I’d never have expected to write this kind of a post, but a store that will have me walk in with a years-old, non-functioning product and walk out with a brand-new one without any questions or any paperwork is serious about their customers … and that’s something I appreciate.

Use Your Authority to Protect Your Brand


Scene: dinner hour, family in kitchen, nice evening, front door open.

The doorbell rings and I feel obligated to answer, since the open door makes clear we’re home.  Two young men – poorly-dressed, tired-looking, apprehension-inspiring – greet me.

“Hi, we’re from ADT.  Do you want to keep your family safe?”  It’s a good angle, but a tactless approach and sketchy presentation.  They proceed to offer a free security system install with a $15/month monitoring subscription.  Despite hearing the strongest brand name in home security and despite being a former ADT customer, I politely refuse the offer and send them off.

Rightfully curious about the odd encounter, my wife implores me to get a better understanding of the situation.

After they leave my neighbor’s porch following another unsuccessful pitch, I get their attention and we chat in the street.

I ask: “Let’s say I change my mind in a couple weeks and want to have that in-home consultation you described – how might I reach you?”  The main guy offers to set that consultation up right now.  I counter: “No, I’d prefer to have a business card or similar so I can contact you at my convenience.”

Important points: there are no ADT ballcaps, no ADT knit shirts, no ADT paperwork, no business cards of any kind!   Just two guys, far from “clean cut,” with a stack of Google maps on which they circle and cross out homes as they visit clipped to a neon green clipboard that opens up and holds a couple dozen pieces of paper.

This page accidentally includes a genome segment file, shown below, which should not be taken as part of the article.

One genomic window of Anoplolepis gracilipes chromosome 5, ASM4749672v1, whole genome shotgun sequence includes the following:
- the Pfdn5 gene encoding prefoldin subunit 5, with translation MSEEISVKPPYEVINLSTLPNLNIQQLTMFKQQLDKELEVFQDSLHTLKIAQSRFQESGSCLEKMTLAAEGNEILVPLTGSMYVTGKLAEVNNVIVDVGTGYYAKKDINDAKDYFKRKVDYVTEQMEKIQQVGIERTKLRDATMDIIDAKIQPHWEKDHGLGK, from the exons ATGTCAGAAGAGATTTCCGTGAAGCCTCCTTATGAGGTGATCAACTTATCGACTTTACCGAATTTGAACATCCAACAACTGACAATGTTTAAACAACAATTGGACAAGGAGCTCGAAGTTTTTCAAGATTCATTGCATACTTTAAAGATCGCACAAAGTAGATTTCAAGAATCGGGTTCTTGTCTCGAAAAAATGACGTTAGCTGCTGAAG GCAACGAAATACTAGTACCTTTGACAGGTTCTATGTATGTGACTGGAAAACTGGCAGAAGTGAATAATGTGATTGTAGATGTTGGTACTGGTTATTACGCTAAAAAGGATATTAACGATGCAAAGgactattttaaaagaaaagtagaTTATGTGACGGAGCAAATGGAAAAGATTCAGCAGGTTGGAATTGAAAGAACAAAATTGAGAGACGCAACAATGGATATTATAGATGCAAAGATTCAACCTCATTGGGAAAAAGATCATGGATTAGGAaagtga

I get “Derek with ADT” and a phone number scratched out onto a torn-off piece of a Google map print out and return to my home.

Inside, I find the phone number for the local ADT business office to ask whether there’s any scheduled door-to-door sales activity in my area.

The woman who received my call confidently asserts that they “never sell door-to-door.”  I alert her to the fact that they said “ADT” about a dozen times and wrote “Derek from ADT” on the torn-off piece of paper.

“Ooooh, I know,” she says, as a familiar situation becomes more clear to her.  “They’re probably from one of our authorized dealers.  We get complaints about them ALL the time.”  She proceeds to tell me about fly-by-night scenarios in which a dealer installs a faulty system, disappears, and leaves ADT with rightfully angry customers.  “Really frustrating,” she says.  I could not believe what I was hearing.

The point: if you’re maintaining a network of authorized dealers, go ahead and authorize them!

Provide them with logo’d gear, because they’re using your name – and your name only – with your full permission and authorization!  Provide a little training and some basic guidelines.  Your company has plenty to lose by actively permitting nomadic tribes of sketchy sales people to represent you.

Use your authority to protect your brand!